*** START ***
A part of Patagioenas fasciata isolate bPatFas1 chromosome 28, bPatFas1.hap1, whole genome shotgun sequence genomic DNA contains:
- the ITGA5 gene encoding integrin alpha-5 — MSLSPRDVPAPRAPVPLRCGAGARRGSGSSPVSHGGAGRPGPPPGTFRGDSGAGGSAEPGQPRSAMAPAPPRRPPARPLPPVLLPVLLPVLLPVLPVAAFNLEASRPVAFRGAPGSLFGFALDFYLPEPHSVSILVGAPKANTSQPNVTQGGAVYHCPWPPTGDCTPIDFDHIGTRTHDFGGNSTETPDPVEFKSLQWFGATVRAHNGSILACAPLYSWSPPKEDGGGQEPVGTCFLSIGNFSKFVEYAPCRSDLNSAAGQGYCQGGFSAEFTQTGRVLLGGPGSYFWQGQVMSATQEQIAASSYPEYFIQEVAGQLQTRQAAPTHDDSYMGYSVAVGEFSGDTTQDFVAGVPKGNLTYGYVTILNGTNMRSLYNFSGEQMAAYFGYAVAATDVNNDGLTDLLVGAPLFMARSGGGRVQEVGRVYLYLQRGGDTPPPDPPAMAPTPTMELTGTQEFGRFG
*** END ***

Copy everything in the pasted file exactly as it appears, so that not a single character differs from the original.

A part of Patagioenas fasciata isolate bPatFas1 chromosome 28, bPatFas1.hap1, whole genome shotgun sequence genomic DNA contains:
- the ITGA5 gene encoding integrin alpha-5 — MSLSPRDVPAPRAPVPLRCGAGARRGSGSSPVSHGGAGRPGPPPGTFRGDSGAGGSAEPGQPRSAMAPAPPRRPPARPLPPVLLPVLLPVLLPVLPVAAFNLEASRPVAFRGAPGSLFGFALDFYLPEPHSVSILVGAPKANTSQPNVTQGGAVYHCPWPPTGDCTPIDFDHIGTRTHDFGGNSTETPDPVEFKSLQWFGATVRAHNGSILACAPLYSWSPPKEDGGGQEPVGTCFLSIGNFSKFVEYAPCRSDLNSAAGQGYCQGGFSAEFTQTGRVLLGGPGSYFWQGQVMSATQEQIAASSYPEYFIQEVAGQLQTRQAAPTHDDSYMGYSVAVGEFSGDTTQDFVAGVPKGNLTYGYVTILNGTNMRSLYNFSGEQMAAYFGYAVAATDVNNDGLTDLLVGAPLFMARSGGGRVQEVGRVYLYLQRGGDTPPPDPPAMAPTPTMELTGTQEFGRFG